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Mentioned as being in rue Saint-Martin in 1806, rue de Bondy in 1812, rue Melay in 1820, then rue de Saintonge in 1820, the Parisian clockmaker Angevin became very famous during the Empire period and the beginning of the Restoration (see Tardy, Dictionnaire des horlogers français, Paris, 1971, p. 9). During the early decades of the 19th century, certain of his clocks were described in the posthumous inventories of important collectors of the time, including that of the wife of  Pierre-François Jean du Cluzel, Marquis de Montpipeau, Pierre-Antoine Forié (influential Administrator of the Postal Service); the wife of Auguste-Louis-Gabriel Sophie, Count of Montaigu; Emilie de Beauharnais, the wife of Antoine-Armand, Count of Lavalette; Louis-Marie-Auguste-Xavier, Count of Léautaud-Donine; and Louise-Félicité-Victoire d’Aumont, Duchess of Mazarin, the widow of the Prince of Monaco.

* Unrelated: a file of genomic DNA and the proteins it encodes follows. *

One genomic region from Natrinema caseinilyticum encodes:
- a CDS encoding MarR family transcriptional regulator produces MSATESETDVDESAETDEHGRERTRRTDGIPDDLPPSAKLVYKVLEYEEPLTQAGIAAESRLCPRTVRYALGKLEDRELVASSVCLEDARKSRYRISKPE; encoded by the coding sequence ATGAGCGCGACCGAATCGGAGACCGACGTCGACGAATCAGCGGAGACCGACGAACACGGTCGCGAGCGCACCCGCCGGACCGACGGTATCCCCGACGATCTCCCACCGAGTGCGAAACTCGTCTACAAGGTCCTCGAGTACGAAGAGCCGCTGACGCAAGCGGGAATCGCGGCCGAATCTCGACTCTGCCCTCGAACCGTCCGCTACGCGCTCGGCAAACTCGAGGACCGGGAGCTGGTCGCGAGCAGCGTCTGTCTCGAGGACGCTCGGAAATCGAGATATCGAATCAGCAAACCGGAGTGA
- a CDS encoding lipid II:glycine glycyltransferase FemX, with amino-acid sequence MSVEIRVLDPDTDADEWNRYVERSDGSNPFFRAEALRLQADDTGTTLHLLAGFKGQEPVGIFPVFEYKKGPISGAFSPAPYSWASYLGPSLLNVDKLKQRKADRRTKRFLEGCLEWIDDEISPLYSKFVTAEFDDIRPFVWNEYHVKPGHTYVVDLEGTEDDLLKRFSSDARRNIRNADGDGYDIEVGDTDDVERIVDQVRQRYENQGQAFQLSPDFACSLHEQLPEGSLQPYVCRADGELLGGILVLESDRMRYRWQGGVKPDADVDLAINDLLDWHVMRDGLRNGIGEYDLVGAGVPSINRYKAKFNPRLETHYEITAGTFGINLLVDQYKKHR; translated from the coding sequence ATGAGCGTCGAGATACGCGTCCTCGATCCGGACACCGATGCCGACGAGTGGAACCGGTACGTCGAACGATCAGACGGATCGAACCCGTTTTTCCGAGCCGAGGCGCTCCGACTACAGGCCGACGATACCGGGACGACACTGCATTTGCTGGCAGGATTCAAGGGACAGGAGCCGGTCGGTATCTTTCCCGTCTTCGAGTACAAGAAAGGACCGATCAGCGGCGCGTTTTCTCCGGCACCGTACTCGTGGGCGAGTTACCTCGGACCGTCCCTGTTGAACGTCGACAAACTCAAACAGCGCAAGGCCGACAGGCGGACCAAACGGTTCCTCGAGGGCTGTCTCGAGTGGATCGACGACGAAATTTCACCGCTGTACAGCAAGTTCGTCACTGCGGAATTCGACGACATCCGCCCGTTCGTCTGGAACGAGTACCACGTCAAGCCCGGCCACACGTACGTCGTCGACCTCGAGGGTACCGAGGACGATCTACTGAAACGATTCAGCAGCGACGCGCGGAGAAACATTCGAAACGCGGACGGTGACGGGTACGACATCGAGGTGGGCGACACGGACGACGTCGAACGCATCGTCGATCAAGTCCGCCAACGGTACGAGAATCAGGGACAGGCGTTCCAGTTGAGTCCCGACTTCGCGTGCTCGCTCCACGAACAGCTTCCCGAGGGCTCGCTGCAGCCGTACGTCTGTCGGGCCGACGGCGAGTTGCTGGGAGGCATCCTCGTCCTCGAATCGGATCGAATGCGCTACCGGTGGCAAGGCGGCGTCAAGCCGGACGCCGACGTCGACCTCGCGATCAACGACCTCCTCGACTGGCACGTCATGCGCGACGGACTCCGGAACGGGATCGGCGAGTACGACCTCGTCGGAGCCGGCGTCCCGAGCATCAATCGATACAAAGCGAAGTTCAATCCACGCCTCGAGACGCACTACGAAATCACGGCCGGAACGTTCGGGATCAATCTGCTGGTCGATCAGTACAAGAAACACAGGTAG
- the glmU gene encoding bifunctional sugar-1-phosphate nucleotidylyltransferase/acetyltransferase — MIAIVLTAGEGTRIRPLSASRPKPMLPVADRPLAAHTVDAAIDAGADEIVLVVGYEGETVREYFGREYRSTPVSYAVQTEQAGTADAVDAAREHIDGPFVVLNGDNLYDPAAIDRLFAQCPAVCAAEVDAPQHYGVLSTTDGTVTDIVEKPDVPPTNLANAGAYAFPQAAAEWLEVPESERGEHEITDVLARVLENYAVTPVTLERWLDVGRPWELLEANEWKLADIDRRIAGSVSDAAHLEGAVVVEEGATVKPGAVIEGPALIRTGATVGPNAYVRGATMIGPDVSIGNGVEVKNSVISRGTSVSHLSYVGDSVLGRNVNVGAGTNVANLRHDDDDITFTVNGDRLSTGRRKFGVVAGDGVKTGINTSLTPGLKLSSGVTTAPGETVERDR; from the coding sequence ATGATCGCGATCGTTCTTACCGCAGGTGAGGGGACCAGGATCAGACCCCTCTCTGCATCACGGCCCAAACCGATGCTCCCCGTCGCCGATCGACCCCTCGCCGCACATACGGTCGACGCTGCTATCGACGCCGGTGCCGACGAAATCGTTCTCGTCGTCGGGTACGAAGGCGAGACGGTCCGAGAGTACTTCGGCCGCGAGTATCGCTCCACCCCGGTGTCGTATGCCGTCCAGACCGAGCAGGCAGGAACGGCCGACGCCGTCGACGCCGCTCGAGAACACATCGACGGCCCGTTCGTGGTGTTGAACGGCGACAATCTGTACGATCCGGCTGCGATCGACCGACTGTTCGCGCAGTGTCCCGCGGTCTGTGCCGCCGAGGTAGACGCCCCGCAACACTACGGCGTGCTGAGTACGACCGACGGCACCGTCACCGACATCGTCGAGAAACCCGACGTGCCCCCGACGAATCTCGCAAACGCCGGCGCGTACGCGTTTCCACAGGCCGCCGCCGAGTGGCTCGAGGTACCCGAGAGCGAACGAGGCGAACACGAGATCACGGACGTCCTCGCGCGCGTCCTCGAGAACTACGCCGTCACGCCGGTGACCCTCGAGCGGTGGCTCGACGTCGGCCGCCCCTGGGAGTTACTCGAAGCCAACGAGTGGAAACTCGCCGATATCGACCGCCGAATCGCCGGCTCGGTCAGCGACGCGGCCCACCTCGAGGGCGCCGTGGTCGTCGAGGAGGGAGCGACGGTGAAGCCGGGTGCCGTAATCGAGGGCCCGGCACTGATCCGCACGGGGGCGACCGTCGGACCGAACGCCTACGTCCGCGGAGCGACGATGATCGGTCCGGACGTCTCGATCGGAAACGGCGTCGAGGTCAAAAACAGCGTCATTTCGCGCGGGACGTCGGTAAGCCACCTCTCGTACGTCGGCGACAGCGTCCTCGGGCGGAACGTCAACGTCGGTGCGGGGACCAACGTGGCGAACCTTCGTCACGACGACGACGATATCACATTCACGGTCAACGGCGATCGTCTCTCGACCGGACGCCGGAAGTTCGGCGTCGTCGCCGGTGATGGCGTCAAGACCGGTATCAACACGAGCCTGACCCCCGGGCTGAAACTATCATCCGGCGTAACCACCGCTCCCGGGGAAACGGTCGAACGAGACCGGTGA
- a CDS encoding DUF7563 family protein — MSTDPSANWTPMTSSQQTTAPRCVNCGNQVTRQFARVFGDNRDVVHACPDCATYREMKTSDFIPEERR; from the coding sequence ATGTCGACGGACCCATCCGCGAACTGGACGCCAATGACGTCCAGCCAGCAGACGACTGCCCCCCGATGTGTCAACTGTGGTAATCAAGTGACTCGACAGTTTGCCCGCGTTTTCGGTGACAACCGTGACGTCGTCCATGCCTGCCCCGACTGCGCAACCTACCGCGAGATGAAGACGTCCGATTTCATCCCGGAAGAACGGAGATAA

Discover the clocks and pendulums of Angevin